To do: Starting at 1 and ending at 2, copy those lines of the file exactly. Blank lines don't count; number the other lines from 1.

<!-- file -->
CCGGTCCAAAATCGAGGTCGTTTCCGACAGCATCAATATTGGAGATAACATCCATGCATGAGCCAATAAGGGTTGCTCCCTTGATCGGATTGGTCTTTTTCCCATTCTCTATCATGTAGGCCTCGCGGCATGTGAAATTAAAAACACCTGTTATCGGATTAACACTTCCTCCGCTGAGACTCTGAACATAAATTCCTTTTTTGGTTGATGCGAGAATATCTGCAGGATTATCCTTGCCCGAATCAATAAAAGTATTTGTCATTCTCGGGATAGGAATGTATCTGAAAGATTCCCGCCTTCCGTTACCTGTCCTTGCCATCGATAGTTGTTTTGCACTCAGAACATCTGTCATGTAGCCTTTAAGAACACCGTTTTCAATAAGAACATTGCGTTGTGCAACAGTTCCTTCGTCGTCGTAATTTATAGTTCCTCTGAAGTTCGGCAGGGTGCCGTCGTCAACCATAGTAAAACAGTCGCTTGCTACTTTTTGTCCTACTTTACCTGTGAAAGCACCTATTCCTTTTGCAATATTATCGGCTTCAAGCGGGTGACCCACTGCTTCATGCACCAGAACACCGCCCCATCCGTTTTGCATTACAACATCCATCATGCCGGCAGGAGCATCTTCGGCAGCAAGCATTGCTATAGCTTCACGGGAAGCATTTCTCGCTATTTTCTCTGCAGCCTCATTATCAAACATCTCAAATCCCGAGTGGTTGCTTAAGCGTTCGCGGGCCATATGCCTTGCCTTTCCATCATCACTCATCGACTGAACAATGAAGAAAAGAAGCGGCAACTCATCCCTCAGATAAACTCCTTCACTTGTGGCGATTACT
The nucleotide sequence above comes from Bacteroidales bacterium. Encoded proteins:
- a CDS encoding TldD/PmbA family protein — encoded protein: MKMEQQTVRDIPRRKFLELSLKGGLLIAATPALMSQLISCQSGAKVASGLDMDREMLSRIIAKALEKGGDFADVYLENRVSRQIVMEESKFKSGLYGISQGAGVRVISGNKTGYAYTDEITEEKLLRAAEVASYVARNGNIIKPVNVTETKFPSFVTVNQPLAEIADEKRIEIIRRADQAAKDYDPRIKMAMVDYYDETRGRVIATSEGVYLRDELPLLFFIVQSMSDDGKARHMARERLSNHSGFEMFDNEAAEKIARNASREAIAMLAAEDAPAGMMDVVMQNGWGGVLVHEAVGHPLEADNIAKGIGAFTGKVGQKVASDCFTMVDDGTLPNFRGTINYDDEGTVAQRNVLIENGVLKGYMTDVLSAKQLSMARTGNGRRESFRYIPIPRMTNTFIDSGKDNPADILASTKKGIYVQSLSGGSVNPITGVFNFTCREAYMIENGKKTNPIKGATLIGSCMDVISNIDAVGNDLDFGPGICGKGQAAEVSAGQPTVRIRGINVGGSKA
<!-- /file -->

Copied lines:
CCGGTCCAAAATCGAGGTCGTTTCCGACAGCATCAATATTGGAGATAACATCCATGCATGAGCCAATAAGGGTTGCTCCCTTGATCGGATTGGTCTTTTTCCCATTCTCTATCATGTAGGCCTCGCGGCATGTGAAATTAAAAACACCTGTTATCGGATTAACACTTCCTCCGCTGAGACTCTGAACATAAATTCCTTTTTTGGTTGATGCGAGAATATCTGCAGGATTATCCTTGCCCGAATCAATAAAAGTATTTGTCATTCTCGGGATAGGAATGTATCTGAAAGATTCCCGCCTTCCGTTACCTGTCCTTGCCATCGATAGTTGTTTTGCACTCAGAACATCTGTCATGTAGCCTTTAAGAACACCGTTTTCAATAAGAACATTGCGTTGTGCAACAGTTCCTTCGTCGTCGTAATTTATAGTTCCTCTGAAGTTCGGCAGGGTGCCGTCGTCAACCATAGTAAAACAGTCGCTTGCTACTTTTTGTCCTACTTTACCTGTGAAAGCACCTATTCCTTTTGCAATATTATCGGCTTCAAGCGGGTGACCCACTGCTTCATGCACCAGAACACCGCCCCATCCGTTTTGCATTACAACATCCATCATGCCGGCAGGAGCATCTTCGGCAGCAAGCATTGCTATAGCTTCACGGGAAGCATTTCTCGCTATTTTCTCTGCAGCCTCATTATCAAACATCTCAAATCCCGAGTGGTTGCTTAAGCGTTCGCGGGCCATATGCCTTGCCTTTCCATCATCACTCATCGACTGAACAATGAAGAAAAGAAGCGGCAACTCATCCCTCAGATAAACTCCTTCACTTGTGGCGATTACT
The nucleotide sequence above comes from Bacteroidales bacterium. Encoded proteins: